It isn’t the beauty part. None of our girls looks model-perfect when they roll out of bed, not even the eldest whose wedding pictures remind one more of bridal magazine than any bride I have ever seen in person. No one looks that way when they wake in the morning. Whether you choose to chase an arbitrary standard is up to you in my eyes. Our girls can primp and polish all they want unless it starts or ends with dissatisfaction with her body. I step in then. That image in the magazine-photoshopped. That girl in school with you with hair like a palomino? I can bet that she thinks her beauty doesn’t make the cut. I will remind them of their hair like spun gold. The strong legs, the magic of her smile. I remind them that nothing creates beauty like a sparkle in an eye or a word kindly spoken. The freckles speak of happy days in the sun.

We have a surprising number of books on this topic in the house. Books, journals, workbooks, and other books that reinforce the words we speak. They find a home here and girls will take them from time to time. More than one found its way here through a Dove sponsorship of a Girl Scout program through the Dove Self-Esteem Fund (Check out Dove’s official site for more information on the program and how YOU can help.) or from downloading them from Dove or their Facebook page. The Dove Self-Esteem Fund is committed to helping girls build positive self-esteem and a healthy body image, with a goal of reaching 5 million girls globally by 2010.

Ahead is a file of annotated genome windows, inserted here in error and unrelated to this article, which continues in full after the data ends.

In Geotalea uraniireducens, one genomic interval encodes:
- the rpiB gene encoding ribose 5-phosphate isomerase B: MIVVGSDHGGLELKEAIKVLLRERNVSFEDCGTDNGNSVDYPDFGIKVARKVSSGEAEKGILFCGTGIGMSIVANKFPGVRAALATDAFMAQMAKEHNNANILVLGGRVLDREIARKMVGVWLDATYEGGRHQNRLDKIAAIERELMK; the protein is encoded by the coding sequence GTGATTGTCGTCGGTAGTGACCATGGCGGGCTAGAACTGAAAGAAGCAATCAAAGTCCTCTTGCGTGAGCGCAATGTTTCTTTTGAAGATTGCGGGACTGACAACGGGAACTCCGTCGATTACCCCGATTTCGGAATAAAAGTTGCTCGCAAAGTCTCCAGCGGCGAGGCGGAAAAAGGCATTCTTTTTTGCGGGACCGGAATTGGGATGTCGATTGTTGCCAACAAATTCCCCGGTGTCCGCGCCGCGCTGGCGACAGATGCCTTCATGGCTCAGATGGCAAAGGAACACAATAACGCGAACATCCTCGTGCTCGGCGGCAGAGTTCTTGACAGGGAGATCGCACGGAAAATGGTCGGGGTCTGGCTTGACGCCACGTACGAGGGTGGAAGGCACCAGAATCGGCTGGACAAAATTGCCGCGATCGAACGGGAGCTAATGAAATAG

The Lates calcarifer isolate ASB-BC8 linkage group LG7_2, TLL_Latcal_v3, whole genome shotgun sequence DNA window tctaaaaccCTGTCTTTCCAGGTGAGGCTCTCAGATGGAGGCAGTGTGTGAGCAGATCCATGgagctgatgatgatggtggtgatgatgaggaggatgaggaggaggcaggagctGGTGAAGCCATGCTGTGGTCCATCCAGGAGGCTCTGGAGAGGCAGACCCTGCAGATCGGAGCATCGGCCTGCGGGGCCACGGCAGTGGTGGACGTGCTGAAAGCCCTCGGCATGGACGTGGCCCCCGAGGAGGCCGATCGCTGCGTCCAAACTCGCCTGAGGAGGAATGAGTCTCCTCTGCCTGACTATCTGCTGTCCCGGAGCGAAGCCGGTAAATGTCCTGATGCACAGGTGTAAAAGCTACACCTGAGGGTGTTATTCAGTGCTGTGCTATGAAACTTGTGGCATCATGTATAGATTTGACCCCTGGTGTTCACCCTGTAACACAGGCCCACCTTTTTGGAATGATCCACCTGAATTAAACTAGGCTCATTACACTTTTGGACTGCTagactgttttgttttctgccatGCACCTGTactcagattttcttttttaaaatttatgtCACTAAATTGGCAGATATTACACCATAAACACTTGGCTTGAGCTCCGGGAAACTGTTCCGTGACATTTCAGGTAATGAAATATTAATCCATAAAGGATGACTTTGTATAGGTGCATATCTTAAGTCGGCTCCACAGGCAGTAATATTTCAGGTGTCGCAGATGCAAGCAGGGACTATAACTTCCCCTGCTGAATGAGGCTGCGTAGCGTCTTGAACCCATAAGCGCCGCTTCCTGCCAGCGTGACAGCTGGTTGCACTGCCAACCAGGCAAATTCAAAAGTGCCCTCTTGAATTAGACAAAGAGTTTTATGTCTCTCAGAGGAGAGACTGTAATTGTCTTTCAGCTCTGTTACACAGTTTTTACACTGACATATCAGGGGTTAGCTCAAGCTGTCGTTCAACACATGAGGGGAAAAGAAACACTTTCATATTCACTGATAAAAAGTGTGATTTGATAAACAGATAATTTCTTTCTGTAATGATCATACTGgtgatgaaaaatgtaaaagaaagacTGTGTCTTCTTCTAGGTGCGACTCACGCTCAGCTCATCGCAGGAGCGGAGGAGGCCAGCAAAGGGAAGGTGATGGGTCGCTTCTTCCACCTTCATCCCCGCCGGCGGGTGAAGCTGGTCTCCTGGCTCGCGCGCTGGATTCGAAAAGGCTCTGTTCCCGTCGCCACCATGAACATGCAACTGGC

Dove is also collecting video and photo testimonials from women who have helped build positive self esteem in a girl in their life.
I am also a sucker for a fiction book that is intelligent and the girl loves her own body.

I think though that being alert to and noting negative self-talk and negative talk about other people’s appearance really is the key to teaching positive body image. My youngest said “Back when I was little miss four eyes” last night. We ended up having a long discussion about why she stopped wearing her glasses. We also got back to the point where she realized that glasses might keep her from having so many headaches after school.

Unfortunately, our voices aren’t the only ones our daughters hear. They hear the woman at the supermarket. “Don’t you wish you had hair like your sister? She is so cute!” They see the girls on TV. Aunts, grandmothers, cousins, will tell them to lose a little weight, will comment that it is too bad they have their father’s nose or their grandfather’s hair color. Those comments can be devastating.

I confess I am not a perfect mom either. I love my daughter’s eyes-the color of the ocean before the storm, the unfathomable gray full of life, intelligence and mystery. She wears glasses. Last year, she decided to get contacts. I loved the contacts because I can see her eyes again. Now she has new frames. They are attractive, suit her bold personality…but chunky, bright, and I can’t see the eyes I love so much. Startled by them the first time, I made the wrong comment. This she dwells on sometimes. She snarks about it because she sees the hurt when she repeats it. She knows I hurt that I said it. Ah, the ways of a teen. I know my mom did a lot to help me and my body image…now it is my job.